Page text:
Applied Physics A

, 124:250 | Cite as

Effect of laser peening with glycerol as plasma confinement layer

  • Miho Tsuyama
  • Naoya Ehara
  • Kazuma Yamashita
  • Manabu Heya
  • Hitoshi Nakano
Article
  • 21 Downloads

Abstract

The effects of controlling the plasma confinement layer on laser peening were investigated by measuring the hardness and residual stress of laser-peened stainless steels. The plasma confinement layer contributes to increasing the pressure of shock waves by suppressing the expansion of the laser-produced plasma. Most previous studies on laser peening have employed water as the plasma confinement layer. In this study, a glycerol solution is used in the context of a large acoustic impedance. It is found that this glycerol solution is superior to water in its ability to confine plasma and that suitable conditions exist for the glycerol solution to act as a plasma confinement layer to achieve efficient laser peening.

References

  1. 1.
    K. Ding, L. Ye, Laser Shock Peening (CRC Press, Boca Raton, 2006)CrossRefGoogle Scholar
  2. 2.
    R. Fabbro, P. Peyre, L. Berthe, X. Scherpereel, J. Laser Appl. 10, 265 (1998)ADSCrossRefGoogle Scholar
  3. 3.
    C. Montross, T. Wei, L. Ye, G. Clark, Y.W. Mai, A review. Int. J. Fatigue. 24, 1021 (2002)CrossRefGoogle Scholar
  4. 4.
    C. Correa, A. Gil-Santos, J.A. Porro, M. Diaz, J.L. Ocana, Mater. Des. 79, 106 (2015)CrossRefGoogle Scholar
  5. 5.
    J.T. Wang, Y.K. Zhang, J.F. Chen, J.Y. Zhou, K.Y. Luo, W.S. Tan, L.Y. Sun, Y.L. Lu, Mater. Sci. Eng. A. 704, 459 (2017)CrossRefGoogle Scholar
  6. 6.
    M. Kattoura, S.R. Mammava, D. Qian, V.K. Vasudevan, Int. J. Fatigue 104, 366 (2017)CrossRefGoogle Scholar
  7. 7.
    M. Tsuyama, T. Shibayanagi, M. Tsukamoto, N. Abe, H. Nakano, Rev. Laser Eng. 825, 37–11 (2009) (in Japanese) Google Scholar
  8. 8.
    M. Tsuyama, T. Shibayanagi, M. Tsukamoto, N. Abe, H. Nakano, Rev. Laser Eng. 134, 41–42 (2013)Google Scholar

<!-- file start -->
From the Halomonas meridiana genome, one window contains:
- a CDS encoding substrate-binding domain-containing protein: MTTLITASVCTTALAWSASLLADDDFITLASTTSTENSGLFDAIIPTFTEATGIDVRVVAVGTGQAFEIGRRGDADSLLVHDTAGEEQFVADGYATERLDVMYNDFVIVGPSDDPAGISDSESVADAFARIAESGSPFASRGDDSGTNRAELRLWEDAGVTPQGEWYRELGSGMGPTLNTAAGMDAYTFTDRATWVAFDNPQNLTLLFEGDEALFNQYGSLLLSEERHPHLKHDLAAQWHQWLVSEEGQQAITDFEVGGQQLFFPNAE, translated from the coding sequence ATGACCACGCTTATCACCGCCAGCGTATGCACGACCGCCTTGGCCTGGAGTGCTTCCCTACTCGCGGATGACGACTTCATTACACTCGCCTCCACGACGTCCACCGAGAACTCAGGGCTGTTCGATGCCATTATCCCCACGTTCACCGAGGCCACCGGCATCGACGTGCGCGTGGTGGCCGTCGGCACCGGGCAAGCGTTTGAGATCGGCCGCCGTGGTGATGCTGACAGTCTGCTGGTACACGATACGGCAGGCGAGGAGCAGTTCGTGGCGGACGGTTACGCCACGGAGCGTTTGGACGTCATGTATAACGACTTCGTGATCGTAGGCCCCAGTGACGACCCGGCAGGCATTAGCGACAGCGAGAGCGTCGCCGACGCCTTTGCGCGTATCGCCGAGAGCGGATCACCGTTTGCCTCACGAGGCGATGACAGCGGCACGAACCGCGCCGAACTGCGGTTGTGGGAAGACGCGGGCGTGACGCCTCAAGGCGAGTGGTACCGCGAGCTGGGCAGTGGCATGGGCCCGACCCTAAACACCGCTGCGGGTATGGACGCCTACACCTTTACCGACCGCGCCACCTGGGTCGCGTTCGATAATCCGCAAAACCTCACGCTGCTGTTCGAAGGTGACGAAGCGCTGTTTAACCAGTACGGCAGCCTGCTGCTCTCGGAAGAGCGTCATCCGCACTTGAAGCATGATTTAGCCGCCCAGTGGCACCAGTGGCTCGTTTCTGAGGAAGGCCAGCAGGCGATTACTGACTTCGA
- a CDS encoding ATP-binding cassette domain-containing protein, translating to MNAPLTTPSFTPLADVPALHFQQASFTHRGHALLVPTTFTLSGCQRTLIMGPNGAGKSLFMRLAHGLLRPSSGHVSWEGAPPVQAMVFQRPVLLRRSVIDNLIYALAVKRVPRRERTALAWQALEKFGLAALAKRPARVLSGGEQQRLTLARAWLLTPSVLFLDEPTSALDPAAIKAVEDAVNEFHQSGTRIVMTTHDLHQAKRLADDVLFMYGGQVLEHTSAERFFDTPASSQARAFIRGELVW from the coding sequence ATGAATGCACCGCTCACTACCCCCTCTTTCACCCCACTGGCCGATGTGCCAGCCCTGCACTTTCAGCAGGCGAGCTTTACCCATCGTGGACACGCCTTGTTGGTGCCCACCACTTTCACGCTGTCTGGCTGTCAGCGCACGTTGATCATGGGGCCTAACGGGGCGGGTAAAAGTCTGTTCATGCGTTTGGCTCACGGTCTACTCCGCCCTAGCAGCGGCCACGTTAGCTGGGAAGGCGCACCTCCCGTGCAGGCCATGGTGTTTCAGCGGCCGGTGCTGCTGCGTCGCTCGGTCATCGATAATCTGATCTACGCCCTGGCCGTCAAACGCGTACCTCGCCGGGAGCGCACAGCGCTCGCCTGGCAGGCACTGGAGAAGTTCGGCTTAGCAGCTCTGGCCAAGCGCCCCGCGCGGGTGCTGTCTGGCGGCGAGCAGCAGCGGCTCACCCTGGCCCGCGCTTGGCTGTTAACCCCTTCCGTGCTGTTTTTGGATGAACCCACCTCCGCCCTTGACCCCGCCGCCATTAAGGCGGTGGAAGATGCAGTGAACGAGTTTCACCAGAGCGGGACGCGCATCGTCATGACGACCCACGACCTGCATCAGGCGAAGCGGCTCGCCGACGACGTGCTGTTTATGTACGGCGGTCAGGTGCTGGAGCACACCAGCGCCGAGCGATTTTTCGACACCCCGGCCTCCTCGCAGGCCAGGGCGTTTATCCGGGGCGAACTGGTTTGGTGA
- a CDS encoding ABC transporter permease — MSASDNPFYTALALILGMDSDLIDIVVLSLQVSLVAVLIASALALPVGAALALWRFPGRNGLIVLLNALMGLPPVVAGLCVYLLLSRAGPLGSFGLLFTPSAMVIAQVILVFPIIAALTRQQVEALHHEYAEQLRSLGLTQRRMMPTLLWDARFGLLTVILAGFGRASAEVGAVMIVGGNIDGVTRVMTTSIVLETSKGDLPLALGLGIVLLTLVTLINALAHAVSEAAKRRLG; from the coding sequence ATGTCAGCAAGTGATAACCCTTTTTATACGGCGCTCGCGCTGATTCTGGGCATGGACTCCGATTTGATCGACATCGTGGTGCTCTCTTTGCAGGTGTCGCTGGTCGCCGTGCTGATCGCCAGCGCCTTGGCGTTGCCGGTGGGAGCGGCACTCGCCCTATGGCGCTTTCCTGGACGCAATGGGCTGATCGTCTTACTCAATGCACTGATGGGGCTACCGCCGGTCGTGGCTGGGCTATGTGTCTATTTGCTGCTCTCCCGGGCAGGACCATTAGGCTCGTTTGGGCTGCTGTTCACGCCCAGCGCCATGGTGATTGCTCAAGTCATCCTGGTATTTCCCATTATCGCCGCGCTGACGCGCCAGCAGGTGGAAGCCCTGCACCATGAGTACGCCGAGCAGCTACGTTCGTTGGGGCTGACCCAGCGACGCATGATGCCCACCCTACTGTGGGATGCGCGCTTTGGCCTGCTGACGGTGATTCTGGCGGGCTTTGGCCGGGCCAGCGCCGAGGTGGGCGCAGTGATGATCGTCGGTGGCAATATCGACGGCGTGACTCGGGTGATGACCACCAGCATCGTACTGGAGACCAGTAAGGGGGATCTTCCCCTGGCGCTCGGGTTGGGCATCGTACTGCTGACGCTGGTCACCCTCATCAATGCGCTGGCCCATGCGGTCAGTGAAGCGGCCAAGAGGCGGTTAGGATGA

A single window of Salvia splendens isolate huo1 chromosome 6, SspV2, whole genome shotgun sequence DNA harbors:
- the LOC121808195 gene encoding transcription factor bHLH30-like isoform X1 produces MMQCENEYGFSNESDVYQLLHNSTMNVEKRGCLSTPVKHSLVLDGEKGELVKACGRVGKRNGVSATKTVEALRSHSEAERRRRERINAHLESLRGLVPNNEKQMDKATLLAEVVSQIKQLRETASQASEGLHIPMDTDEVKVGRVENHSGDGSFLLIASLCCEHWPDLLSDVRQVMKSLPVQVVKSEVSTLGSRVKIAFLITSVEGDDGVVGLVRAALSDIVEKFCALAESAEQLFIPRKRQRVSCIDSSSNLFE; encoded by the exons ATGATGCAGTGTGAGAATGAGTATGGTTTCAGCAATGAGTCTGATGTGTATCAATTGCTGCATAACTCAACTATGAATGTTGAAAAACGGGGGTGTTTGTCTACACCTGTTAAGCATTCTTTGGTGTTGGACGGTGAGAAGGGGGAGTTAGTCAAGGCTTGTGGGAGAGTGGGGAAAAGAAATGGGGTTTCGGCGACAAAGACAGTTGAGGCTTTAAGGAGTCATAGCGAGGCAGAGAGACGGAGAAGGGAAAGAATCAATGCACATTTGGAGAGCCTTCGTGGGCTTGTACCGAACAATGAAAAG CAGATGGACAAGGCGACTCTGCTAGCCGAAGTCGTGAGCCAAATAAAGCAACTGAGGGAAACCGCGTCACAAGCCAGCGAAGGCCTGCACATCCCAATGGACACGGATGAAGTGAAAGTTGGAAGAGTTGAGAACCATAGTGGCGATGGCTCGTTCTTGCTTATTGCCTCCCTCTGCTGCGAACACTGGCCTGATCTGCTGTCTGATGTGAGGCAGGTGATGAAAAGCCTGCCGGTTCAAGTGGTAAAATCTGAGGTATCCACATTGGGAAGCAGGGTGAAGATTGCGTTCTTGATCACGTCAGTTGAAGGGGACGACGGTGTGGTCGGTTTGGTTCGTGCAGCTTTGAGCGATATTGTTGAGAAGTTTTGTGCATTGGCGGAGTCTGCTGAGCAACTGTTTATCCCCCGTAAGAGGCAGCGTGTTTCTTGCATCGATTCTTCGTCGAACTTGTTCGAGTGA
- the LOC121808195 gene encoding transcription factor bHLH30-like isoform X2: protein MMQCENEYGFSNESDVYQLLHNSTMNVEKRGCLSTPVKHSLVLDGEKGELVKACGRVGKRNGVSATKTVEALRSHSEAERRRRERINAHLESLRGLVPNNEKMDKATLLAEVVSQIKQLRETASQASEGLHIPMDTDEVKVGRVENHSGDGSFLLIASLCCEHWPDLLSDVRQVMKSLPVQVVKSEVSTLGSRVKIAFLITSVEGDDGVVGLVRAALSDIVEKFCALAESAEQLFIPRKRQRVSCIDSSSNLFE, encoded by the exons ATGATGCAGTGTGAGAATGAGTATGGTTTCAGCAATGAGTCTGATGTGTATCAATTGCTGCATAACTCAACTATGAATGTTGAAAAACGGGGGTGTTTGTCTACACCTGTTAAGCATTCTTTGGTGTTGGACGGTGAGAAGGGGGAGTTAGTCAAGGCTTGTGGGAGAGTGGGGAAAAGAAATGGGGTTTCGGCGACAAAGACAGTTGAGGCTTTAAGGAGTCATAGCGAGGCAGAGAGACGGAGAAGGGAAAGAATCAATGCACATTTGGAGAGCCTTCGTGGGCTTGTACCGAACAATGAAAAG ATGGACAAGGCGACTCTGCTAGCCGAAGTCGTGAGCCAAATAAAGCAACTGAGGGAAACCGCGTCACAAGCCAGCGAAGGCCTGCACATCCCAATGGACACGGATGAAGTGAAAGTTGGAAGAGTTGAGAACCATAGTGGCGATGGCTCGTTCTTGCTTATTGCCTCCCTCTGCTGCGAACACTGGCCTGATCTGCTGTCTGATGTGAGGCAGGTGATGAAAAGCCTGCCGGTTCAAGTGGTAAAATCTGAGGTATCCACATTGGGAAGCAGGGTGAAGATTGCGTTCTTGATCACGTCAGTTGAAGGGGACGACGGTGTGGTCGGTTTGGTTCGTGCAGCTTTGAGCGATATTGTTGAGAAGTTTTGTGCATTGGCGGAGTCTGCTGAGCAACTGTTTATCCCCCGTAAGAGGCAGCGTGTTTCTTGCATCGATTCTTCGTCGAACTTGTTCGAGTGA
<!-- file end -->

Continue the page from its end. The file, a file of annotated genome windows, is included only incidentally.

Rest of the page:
9. 9.
    M. Tsuyama, Y. Kodama, Y. Miyamoto, I. Kitawaki, M. Tsukamoto, H. Nakano, J. Laser Micro/Nanoeng. 227, 11–2 (2016)Google Scholar
  10. 10.
    R. Fabbro, J. Fournier, P. Ballard, D. Devaux, J. Virmont, J. Appl. Phys. 68, 775 (1990)ADSCrossRefGoogle Scholar
  11. 11.
    Y. Sano, N. Mukai, K. Okazaki, M. Obata, Nucl. Instrum. Methods Phys. Res. B. 121, 432 (1997)ADSCrossRefGoogle Scholar
  12. 12.
    M.L. Sheely, Ind. Eng. Chem. 24, 1060 (1932)CrossRefGoogle Scholar
  13. 13.
    Y. Sano, M. Obata, T. Kubo, N. Mukai, M. Yoda, K. Masaki, Y. Ochi, Mater. Sci. Eng. A 417, 334 (2006)CrossRefGoogle Scholar
  14. 14.
    Y. Sano, K. Akita, K. Masaki, Y. Ochi, I. Altenberger, B. Scholtes, J. Laser Micro/Nanoeng. 1, 161 (2006)CrossRefGoogle Scholar
  15. 15.
    L. Berthe, R. Fabbro, P. Peyre, E. Bartnicki, EPJ. Appl. Phys. 3, 215 (1998)ADSCrossRefGoogle Scholar
  16. 16.
    B. Wu, Y.C. Shin, Appl. Phys. Lett. 88, 041116 (2006)ADSCrossRefGoogle Scholar
  17. 17.
    A. Shima, K. Nakajima, J. F. M. 369, 80–2 (1977)Google Scholar
  18. 18.
    Y. Nagasawa, Y. Nakagawa, J. Kenmochi, T. Okada, Cryobiol. Cryotech. 49, 87 (2003)Google Scholar

Copyright information

© Springer-Verlag GmbH Germany, part of Springer Nature 2018

Authors and Affiliations

  1. 1.Faculty of Science and EngineeringKindai UniversityHigashi-osakaJapan
  2. 2.Faculty of EngineeringOsaka-sangyo UniversityDaitoJapan

Personalised recommendations